The ideas for this installations have come through my dreams or meditations. As a poet I use paper, I love writing and have a Parker fountain for that specific purpose.  The other day at an event i was MCing I thought I’d lost it. I was frantic, I went back and found it laying in the aisle of the auditorium. I was so relieved I had found it. But what does it mean to loose a person you value and not know if you will ever see them again? How do we cope? Natural recycled materials are what i have chosen to work with.  I have been experimenting with the creation of paper using paper pulp and cassava flour. Using mabati (iron sheets) i  have moulded my pulp onto the iron sheet to create a ripple effect. This represents fluid movement and the the reality that our identities are seldom static. Constantly changing, both physically and mentally we evolve as human beings from year to year. Just like the annual migration of Buffulo across the Masai Mara we as human beings have always moved and when you think about the scale of the African continent this was always a great expedition and ultimately lead us to adapt and change as our circumstances as our environments dictated. This means we are now hybrids, Fusionist. There is more to being an African than being born on the continent. Its now about how we ‘want’ to express our ‘Africaness’, but is there an essence? What are the elements that keep us in contact with the land and each other?  Now in contemporary times Africans are restricted from movement. We are unable to see the other side, to broaden our horizons, we are restricted. Immigration policies mean we have to jump through hoops in order to justify our desires to travel and often even though we are told we are impoverished we pay visa fees which if denied don’t get reimbursed.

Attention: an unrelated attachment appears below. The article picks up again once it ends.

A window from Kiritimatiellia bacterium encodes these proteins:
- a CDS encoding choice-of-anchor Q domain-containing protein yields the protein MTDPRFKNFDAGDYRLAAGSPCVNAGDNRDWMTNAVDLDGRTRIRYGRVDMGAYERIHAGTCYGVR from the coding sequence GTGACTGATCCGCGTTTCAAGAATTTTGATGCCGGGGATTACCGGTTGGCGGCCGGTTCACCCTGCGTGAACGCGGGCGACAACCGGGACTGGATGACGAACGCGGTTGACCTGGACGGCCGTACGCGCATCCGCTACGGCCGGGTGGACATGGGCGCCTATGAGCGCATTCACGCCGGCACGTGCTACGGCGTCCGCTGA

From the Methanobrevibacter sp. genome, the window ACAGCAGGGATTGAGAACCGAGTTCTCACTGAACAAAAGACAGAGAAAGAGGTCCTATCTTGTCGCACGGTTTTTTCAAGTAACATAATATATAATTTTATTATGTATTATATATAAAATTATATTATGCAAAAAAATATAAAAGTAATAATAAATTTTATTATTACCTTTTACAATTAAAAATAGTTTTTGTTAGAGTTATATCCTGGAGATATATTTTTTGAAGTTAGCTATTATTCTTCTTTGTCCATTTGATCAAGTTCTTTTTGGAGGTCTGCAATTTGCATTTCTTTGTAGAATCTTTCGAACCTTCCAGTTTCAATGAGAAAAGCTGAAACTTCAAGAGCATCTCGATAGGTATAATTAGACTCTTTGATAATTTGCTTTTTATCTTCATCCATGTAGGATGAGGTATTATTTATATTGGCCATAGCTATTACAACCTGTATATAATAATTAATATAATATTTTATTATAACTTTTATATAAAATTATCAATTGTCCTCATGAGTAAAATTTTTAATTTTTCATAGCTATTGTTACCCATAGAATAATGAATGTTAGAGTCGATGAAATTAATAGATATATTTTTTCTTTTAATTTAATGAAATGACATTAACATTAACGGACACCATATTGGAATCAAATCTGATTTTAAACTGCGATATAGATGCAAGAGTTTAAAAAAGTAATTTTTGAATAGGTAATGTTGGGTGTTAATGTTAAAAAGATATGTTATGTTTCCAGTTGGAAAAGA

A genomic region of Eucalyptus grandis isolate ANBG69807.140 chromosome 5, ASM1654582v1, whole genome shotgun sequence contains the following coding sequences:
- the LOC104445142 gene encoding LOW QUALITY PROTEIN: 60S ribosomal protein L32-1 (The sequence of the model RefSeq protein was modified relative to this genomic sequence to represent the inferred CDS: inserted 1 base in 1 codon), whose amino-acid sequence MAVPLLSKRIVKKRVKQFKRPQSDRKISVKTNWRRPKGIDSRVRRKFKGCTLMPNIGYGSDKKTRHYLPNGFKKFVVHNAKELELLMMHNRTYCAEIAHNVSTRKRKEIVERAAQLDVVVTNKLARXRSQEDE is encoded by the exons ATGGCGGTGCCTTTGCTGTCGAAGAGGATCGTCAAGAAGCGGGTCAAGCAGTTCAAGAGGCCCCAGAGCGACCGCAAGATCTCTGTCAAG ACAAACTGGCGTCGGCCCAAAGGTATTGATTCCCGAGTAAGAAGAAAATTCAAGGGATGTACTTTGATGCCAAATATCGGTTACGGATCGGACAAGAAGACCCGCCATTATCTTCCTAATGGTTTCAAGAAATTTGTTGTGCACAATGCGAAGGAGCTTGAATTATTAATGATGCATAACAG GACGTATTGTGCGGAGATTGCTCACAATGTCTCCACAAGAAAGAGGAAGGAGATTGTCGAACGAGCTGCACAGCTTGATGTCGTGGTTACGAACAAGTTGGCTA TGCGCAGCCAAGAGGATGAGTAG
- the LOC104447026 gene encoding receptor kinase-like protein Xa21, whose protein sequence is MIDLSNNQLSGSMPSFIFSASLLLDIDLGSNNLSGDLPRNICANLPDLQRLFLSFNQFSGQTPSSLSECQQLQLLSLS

For most of my life I have been asking who am I? So I took a DNA test which showed me the genetic similarities I have to specific African peoples. Like Cheik Anta Diop I firmly believe we are one people who have mutated into the different forms which represent Africans now. I also discovered I am Haplo Group 1, one of the earliest groups of Africans who made their migrations out of Africa into Asia. So when asked where am I from, I can honestly say I am an African even though the details of location have been distorted or lost through the global trade (not really a trade but a theft) of Africans and the misinformation we are given regarding the contributions of Africans to civilization.  Maybe this is why i was searching to reconnect with those missing parts of myself I felt were lost. I also wanted to explore how other people define themselves as there is an assumption by Africans of the Diaspora that Africans on the continent know who they, celebrate their culture and will place it before anything else. Interestingly enough many of the indigenious Africans who attended the discussion felt that their cultures do not represent who they are or who they want to be and in fact they feel restricted by it. My mind was blown, what does this mean? Why is this happening? Reading C& (Contemporary and) publication ‘I am built inside of you’, the artist Helen Sibidi says ‘we own nothing….. we don’t even own ourselves’ and i see this, I see how we as Africans we are ashamed of our skin, our hair, our ancestors, we cleave to Christianity and Islam, to skin bleaching, to speaking with foreign accents, to being anything other than who we are. The seeds, our seeds are being lost to us and this is what tied us to the land, grounded us in cycles and rhythms and gave us a sense of purpose. Now we have become consumers who have bought into capitalism and expansion at the detriment of our environments. This is also why i chose bio degradable materials because i want the installation to change, decay, fade away just like I will at the end of my life. We are looking for permanence now.  Also as part of my exploration of Identity I interviewed Baba T and his wife Mama T who repatriated to Tanzania. They left Jamaica for the Europe and eventually decided to settle in East Africa. The elder who is 81 gives an emotional account of his experiences which will also feature in the installation.